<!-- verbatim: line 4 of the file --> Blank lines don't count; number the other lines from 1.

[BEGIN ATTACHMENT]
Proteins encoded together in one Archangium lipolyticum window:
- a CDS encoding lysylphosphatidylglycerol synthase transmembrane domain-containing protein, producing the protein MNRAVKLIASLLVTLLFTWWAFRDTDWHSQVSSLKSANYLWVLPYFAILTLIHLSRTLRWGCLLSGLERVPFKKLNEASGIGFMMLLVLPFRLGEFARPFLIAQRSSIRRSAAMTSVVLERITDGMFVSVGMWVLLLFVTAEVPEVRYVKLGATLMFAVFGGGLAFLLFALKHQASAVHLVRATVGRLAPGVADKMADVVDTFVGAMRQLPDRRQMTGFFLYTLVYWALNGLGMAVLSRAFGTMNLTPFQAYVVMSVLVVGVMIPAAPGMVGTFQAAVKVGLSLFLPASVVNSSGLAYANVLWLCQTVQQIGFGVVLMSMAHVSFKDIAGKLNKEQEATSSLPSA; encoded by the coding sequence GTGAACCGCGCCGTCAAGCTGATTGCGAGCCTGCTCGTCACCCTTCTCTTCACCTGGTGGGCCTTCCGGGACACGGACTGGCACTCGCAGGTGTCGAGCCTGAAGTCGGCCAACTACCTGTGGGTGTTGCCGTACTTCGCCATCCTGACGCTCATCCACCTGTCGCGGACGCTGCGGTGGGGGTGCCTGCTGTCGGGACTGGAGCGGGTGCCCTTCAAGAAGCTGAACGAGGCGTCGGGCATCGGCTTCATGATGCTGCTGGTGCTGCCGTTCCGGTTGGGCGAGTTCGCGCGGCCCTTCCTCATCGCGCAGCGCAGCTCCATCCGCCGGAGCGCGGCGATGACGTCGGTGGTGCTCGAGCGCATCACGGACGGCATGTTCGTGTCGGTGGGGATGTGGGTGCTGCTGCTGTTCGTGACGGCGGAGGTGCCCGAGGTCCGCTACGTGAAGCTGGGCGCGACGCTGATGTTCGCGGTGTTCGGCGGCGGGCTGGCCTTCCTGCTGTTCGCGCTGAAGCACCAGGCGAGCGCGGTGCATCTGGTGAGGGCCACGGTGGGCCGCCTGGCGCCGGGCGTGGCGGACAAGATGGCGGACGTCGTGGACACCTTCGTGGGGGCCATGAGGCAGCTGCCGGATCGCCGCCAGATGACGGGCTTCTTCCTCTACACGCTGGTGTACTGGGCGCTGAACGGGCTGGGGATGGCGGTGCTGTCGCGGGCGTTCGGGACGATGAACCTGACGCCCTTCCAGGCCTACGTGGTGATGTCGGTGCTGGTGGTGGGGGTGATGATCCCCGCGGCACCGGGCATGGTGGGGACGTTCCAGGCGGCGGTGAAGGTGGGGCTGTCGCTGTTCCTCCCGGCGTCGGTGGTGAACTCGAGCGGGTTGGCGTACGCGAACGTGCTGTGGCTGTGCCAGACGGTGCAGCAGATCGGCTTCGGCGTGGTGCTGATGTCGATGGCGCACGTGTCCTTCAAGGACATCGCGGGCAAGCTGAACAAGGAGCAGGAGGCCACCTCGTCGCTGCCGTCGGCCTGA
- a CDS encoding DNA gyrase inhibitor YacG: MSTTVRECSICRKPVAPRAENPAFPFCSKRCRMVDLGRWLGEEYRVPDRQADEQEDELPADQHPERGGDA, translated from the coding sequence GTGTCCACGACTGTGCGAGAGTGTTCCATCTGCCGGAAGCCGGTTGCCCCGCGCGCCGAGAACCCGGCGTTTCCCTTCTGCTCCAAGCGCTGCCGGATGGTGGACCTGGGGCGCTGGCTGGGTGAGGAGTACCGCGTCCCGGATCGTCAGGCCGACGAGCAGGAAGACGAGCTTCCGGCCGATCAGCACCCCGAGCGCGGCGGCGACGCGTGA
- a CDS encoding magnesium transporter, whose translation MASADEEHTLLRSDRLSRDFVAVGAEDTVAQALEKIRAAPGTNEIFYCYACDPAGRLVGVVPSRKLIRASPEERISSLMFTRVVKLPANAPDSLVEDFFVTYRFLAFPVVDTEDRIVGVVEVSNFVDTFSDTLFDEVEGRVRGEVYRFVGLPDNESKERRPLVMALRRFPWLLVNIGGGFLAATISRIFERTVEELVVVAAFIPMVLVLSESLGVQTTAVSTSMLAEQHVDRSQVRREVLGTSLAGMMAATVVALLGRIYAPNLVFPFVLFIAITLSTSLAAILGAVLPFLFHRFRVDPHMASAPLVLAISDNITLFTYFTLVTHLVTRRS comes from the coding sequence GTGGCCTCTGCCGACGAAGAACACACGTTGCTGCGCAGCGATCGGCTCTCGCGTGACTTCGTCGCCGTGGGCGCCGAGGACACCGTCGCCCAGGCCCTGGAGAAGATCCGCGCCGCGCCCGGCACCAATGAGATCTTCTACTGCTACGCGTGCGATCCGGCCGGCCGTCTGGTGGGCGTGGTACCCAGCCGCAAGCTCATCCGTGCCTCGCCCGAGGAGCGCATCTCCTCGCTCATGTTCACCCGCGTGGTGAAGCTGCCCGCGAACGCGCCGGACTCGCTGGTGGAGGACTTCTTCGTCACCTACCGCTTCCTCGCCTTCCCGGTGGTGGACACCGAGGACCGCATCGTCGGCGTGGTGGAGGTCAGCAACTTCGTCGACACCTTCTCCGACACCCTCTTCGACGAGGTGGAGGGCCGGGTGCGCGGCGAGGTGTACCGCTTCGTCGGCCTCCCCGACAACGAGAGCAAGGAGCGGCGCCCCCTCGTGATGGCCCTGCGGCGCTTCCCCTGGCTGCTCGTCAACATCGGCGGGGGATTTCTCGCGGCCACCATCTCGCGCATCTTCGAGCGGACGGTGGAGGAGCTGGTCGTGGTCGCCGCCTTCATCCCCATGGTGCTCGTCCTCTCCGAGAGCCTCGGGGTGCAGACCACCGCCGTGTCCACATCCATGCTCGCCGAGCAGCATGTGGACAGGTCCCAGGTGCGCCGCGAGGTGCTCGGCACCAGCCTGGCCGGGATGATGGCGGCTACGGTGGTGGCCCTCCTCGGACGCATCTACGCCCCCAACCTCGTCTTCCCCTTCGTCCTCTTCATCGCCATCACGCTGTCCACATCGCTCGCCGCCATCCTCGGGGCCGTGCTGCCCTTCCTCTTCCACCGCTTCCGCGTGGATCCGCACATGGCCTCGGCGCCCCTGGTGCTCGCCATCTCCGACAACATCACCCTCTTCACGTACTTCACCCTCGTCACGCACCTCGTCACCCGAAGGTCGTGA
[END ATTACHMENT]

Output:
- a CDS encoding magnesium transporter, whose translation MASADEEHTLLRSDRLSRDFVAVGAEDTVAQALEKIRAAPGTNEIFYCYACDPAGRLVGVVPSRKLIRASPEERISSLMFTRVVKLPANAPDSLVEDFFVTYRFLAFPVVDTEDRIVGVVEVSNFVDTFSDTLFDEVEGRVRGEVYRFVGLPDNESKERRPLVMALRRFPWLLVNIGGGFLAATISRIFERTVEELVVVAAFIPMVLVLSESLGVQTTAVSTSMLAEQHVDRSQVRREVLGTSLAGMMAATVVALLGRIYAPNLVFPFVLFIAITLSTSLAAILGAVLPFLFHRFRVDPHMASAPLVLAISDNITLFTYFTLVTHLVTRRS comes from the coding sequence GTGGCCTCTGCCGACGAAGAACACACGTTGCTGCGCAGCGATCGGCTCTCGCGTGACTTCGTCGCCGTGGGCGCCGAGGACACCGTCGCCCAGGCCCTGGAGAAGATCCGCGCCGCGCCCGGCACCAATGAGATCTTCTACTGCTACGCGTGCGATCCGGCCGGCCGTCTGGTGGGCGTGGTACCCAGCCGCAAGCTCATCCGTGCCTCGCCCGAGGAGCGCATCTCCTCGCTCATGTTCACCCGCGTGGTGAAGCTGCCCGCGAACGCGCCGGACTCGCTGGTGGAGGACTTCTTCGTCACCTACCGCTTCCTCGCCTTCCCGGTGGTGGACACCGAGGACCGCATCGTCGGCGTGGTGGAGGTCAGCAACTTCGTCGACACCTTCTCCGACACCCTCTTCGACGAGGTGGAGGGCCGGGTGCGCGGCGAGGTGTACCGCTTCGTCGGCCTCCCCGACAACGAGAGCAAGGAGCGGCGCCCCCTCGTGATGGCCCTGCGGCGCTTCCCCTGGCTGCTCGTCAACATCGGCGGGGGATTTCTCGCGGCCACCATCTCGCGCATCTTCGAGCGGACGGTGGAGGAGCTGGTCGTGGTCGCCGCCTTCATCCCCATGGTGCTCGTCCTCTCCGAGAGCCTCGGGGTGCAGACCACCGCCGTGTCCACATCCATGCTCGCCGAGCAGCATGTGGACAGGTCCCAGGTGCGCCGCGAGGTGCTCGGCACCAGCCTGGCCGGGATGATGGCGGCTACGGTGGTGGCCCTCCTCGGACGCATCTACGCCCCCAACCTCGTCTTCCCCTTCGTCCTCTTCATCGCCATCACGCTGTCCACATCGCTCGCCGCCATCCTCGGGGCCGTGCTGCCCTTCCTCTTCCACCGCTTCCGCGTGGATCCGCACATGGCCTCGGCGCCCCTGGTGCTCGCCATCTCCGACAACATCACCCTCTTCACGTACTTCACCCTCGTCACGCACCTCGTCACCCGAAGGTCGTGA